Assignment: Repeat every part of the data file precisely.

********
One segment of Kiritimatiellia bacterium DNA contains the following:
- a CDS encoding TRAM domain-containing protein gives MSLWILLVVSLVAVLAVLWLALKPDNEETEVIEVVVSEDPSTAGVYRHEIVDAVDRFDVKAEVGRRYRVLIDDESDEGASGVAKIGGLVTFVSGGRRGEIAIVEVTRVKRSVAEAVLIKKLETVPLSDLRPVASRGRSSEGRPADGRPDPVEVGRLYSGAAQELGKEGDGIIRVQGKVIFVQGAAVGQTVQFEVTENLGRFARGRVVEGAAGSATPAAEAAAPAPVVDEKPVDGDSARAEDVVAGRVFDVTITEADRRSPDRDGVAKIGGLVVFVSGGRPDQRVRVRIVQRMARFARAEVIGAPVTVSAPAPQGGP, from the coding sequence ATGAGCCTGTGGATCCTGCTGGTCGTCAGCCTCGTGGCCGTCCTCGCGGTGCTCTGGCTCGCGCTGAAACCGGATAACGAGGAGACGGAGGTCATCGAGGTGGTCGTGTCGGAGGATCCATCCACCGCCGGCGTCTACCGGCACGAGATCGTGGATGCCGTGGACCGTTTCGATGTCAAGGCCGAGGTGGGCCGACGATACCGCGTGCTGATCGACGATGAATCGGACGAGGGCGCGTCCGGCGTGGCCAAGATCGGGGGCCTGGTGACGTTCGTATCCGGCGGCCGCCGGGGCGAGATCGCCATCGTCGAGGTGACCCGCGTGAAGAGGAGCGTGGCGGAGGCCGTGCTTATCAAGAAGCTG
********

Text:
One segment of Kiritimatiellia bacterium DNA contains the following:
- a CDS encoding TRAM domain-containing protein gives MSLWILLVVSLVAVLAVLWLALKPDNEETEVIEVVVSEDPSTAGVYRHEIVDAVDRFDVKAEVGRRYRVLIDDESDEGASGVAKIGGLVTFVSGGRRGEIAIVEVTRVKRSVAEAVLIKKLETVPLSDLRPVASRGRSSEGRPADGRPDPVEVGRLYSGAAQELGKEGDGIIRVQGKVIFVQGAAVGQTVQFEVTENLGRFARGRVVEGAAGSATPAAEAAAPAPVVDEKPVDGDSARAEDVVAGRVFDVTITEADRRSPDRDGVAKIGGLVVFVSGGRPDQRVRVRIVQRMARFARAEVIGAPVTVSAPAPQGGP, from the coding sequence ATGAGCCTGTGGATCCTGCTGGTCGTCAGCCTCGTGGCCGTCCTCGCGGTGCTCTGGCTCGCGCTGAAACCGGATAACGAGGAGACGGAGGTCATCGAGGTGGTCGTGTCGGAGGATCCATCCACCGCCGGCGTCTACCGGCACGAGATCGTGGATGCCGTGGACCGTTTCGATGTCAAGGCCGAGGTGGGCCGACGATACCGCGTGCTGATCGACGATGAATCGGACGAGGGCGCGTCCGGCGTGGCCAAGATCGGGGGCCTGGTGACGTTCGTATCCGGCGGCCGCCGGGGCGAGATCGCCATCGTCGAGGTGACCCGCGTGAAGAGGAGCGTGGCGGAGGCCGTGCTTATCAAGAAGCTG